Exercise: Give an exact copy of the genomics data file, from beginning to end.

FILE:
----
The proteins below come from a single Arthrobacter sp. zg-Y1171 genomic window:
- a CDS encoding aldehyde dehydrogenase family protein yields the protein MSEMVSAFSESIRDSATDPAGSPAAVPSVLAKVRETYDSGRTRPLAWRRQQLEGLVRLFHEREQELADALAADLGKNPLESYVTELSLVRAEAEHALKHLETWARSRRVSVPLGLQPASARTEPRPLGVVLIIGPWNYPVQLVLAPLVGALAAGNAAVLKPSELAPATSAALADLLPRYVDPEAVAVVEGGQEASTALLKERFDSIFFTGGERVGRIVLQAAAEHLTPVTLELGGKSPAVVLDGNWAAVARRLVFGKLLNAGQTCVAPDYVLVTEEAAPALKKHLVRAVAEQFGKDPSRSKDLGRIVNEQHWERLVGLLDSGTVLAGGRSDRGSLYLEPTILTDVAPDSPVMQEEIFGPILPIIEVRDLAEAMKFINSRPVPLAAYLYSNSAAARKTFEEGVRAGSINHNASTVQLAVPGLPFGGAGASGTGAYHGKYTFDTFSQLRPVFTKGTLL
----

The proteins below come from a single Arthrobacter sp. zg-Y1171 genomic window:
- a CDS encoding aldehyde dehydrogenase family protein yields the protein MSEMVSAFSESIRDSATDPAGSPAAVPSVLAKVRETYDSGRTRPLAWRRQQLEGLVRLFHEREQELADALAADLGKNPLESYVTELSLVRAEAEHALKHLETWARSRRVSVPLGLQPASARTEPRPLGVVLIIGPWNYPVQLVLAPLVGALAAGNAAVLKPSELAPATSAALADLLPRYVDPEAVAVVEGGQEASTALLKERFDSIFFTGGERVGRIVLQAAAEHLTPVTLELGGKSPAVVLDGNWAAVARRLVFGKLLNAGQTCVAPDYVLVTEEAAPALKKHLVRAVAEQFGKDPSRSKDLGRIVNEQHWERLVGLLDSGTVLAGGRSDRGSLYLEPTILTDVAPDSPVMQEEIFGPILPIIEVRDLAEAMKFINSRPVPLAAYLYSNSAAARKTFEEGVRAGSINHNASTVQLAVPGLPFGGAGASGTGAYHGKYTFDTFSQLRPVFTKGTLL